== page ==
Liverpool City Police


a history.... by brian starkey retd.

Bruche logo - click to enlarge

Bruche (Warrington, Cheshire) was the District Police Training Centre for the North West Region of the uk. It was originally built on a green field site during 1940/41 to provide temporary accommodation for workers at the nearby munitions factory at Risley.

It was never used as originally intended and was aquired by the United States Army Authority as a transit camp for US military personnel.

In January 1946 the Centre opened its doors to Police Recruit Training. Over the years many alterations and improvements were made making Bruche the largest of the six Foundation Training Centres in England and Wales. The other District Training Centres were, Ashford in Kent, Aykley Heads in Durham, Ryton-on-Dunsmore in Warwickshire and Cwmbran in South Wales.

The forces that sent officers to Bruche were mainly:

  • North Wales Police
  • South Yorkshire Police
  • West Yorkshire Police
  • Greater Manchester Police
  • Lancashire Constabulary
  • Cumbria Constabulary
  • Merseyside Police
  • Cheshire Constabulary
  • British Transport Police
  • Humberside Police
  • Lincolnshire Police
  • North Yorkshire Police
  • Isle of Man Constabulary
    • By the 1950's and 1960's the Centre became surrounded by a residential area as Warrington spread itself as a town.

      The Centre could accommodate approximately 400 students who all resided on site during their training period. Due to the increase in student numbers Bruche opened two satelite Centres, one at Padgate College, Warrington and the other at Hutton Hall, Lancashire.

      Initial training initialy lasted 13 weeks for each intake but was later extended to 15 weeks.

      The Centre closed on 26th May 2006. During its life time Bruche trained approximately 86,000 police officers. The final intake at Bruche consisted of 92 students from the police forces of:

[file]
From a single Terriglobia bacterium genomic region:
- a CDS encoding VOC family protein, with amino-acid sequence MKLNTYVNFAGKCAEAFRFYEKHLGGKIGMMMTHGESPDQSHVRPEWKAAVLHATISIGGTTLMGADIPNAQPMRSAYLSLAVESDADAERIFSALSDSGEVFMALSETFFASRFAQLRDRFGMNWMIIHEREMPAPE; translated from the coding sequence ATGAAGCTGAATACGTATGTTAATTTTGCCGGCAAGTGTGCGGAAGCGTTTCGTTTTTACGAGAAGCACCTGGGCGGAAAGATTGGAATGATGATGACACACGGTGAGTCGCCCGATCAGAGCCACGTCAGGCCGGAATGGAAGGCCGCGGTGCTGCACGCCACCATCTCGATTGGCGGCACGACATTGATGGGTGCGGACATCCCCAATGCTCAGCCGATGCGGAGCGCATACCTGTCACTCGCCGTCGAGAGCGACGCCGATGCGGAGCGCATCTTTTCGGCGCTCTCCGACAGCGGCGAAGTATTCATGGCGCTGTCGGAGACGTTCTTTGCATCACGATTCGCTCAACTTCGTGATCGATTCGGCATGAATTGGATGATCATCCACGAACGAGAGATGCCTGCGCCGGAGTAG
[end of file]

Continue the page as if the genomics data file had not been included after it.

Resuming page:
• Staffordshire
      • Leicestershire
      • Derbyshire
      • West Mercia
      • West Midlands
        • Police training is now the responsibility of each individual police force.

          Brian Starkey (2011)

Intake 1 - 1946 - click to enlarge
Final intake 2006 - click to enlarge
Bruche closing ceremony - May 2006 - click to enlarge


Retired police officer and writer, Tony Judge recalls his experiences at Bruche. To view just click the link below.

Fatal Accident 1956

Whilst I was at Bruche, in late February or early March 1956, one of my classmates died following a tragic accident in the Gym. He was a Lancs County recruit named Ivor OATES.

I was one of four holding the four corners of a coconut mat and the PTI asked if anyone could do forward somersaults. One Birkenhead recruit said he could, he had apparently represented Cheshire in Gymnastics as a Junior. Anyway the four of us were holding the mat when he came running towards us and did a perfect forward somersault over the mat we were holding and landed on his feet on the other side.

The PTI suggested that if anyone wished to try it they could do so or just do a forward roll into the mat we were holding. The next one down was a Liverpool City recruit who just jumped into the mat and we all ended up in a heap on the floor. A few more ran down, including a couple of Policewomen and just did forward rolls in the mat we were holding and we just tipped them out onto their feet. Next came Ivor, he ran down towards the mat and took off and passed me horizontally, head high, doing a swallow dive, landing some six feet beyond the mat we were holding. He landed, head first on judo mats topped by coconut matting so the matting was about six inches thick. Tragically he fractured his spine somewhere between his shoulder blades and his neck. He lay there on his back saying, “trust me to cock it up, I can’t feel my legs”.

The First Aid Instructor, a Sgt Inman attended as did an Ambulance. No ‘Paramedics’ in those days and the attendants were about to put Ivor on a cushioned stretcher when Sgt Inman almost went berserk and ensured that Ivor was transported to Hospital on the old stiff wire stretcher we used for training.

The accident happened on a Friday and poor Ivor died early on the following Monday morning. The PTI was never the same after the accident and had trouble sleeping and could often be seen, late into the night, sitting on the step of his accommodation..

At the Inquest, the Birkenhead recruit ‘made a lot of friends’ by telling the Coroner that he considered the exercise dangerous for people of our ability. A very sad and tragic accident and Ivor’s seat in class remained unused for the rest of the course.

Charlie Wass (2012)

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